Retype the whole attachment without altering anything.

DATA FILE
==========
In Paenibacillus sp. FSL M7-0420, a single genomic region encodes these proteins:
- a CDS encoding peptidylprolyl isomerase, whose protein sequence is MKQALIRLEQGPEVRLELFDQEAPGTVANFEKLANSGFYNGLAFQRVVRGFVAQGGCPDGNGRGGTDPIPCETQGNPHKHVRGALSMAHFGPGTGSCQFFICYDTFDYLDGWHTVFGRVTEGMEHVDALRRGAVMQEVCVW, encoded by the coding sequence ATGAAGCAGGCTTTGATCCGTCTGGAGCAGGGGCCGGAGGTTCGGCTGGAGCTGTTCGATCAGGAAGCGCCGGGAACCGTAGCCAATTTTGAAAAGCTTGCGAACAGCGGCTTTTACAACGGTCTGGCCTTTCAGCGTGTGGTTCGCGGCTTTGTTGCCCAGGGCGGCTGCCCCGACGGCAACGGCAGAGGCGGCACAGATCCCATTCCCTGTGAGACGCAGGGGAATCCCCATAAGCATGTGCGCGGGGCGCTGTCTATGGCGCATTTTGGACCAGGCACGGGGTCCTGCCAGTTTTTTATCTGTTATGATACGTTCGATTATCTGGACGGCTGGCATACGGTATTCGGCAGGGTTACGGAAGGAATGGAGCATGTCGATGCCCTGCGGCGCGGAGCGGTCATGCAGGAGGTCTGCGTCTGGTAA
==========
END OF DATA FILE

In Paenibacillus sp. FSL M7-0420, a single genomic region encodes these proteins:
- a CDS encoding peptidylprolyl isomerase, whose protein sequence is MKQALIRLEQGPEVRLELFDQEAPGTVANFEKLANSGFYNGLAFQRVVRGFVAQGGCPDGNGRGGTDPIPCETQGNPHKHVRGALSMAHFGPGTGSCQFFICYDTFDYLDGWHTVFGRVTEGMEHVDALRRGAVMQEVCVW, encoded by the coding sequence ATGAAGCAGGCTTTGATCCGTCTGGAGCAGGGGCCGGAGGTTCGGCTGGAGCTGTTCGATCAGGAAGCGCCGGGAACCGTAGCCAATTTTGAAAAGCTTGCGAACAGCGGCTTTTACAACGGTCTGGCCTTTCAGCGTGTGGTTCGCGGCTTTGTTGCCCAGGGCGGCTGCCCCGACGGCAACGGCAGAGGCGGCACAGATCCCATTCCCTGTGAGACGCAGGGGAATCCCCATAAGCATGTGCGCGGGGCGCTGTCTATGGCGCATTTTGGACCAGGCACGGGGTCCTGCCAGTTTTTTATCTGTTATGATACGTTCGATTATCTGGACGGCTGGCATACGGTATTCGGCAGGGTTACGGAAGGAATGGAGCATGTCGATGCCCTGCGGCGCGGAGCGGTCATGCAGGAGGTCTGCGTCTGGTAA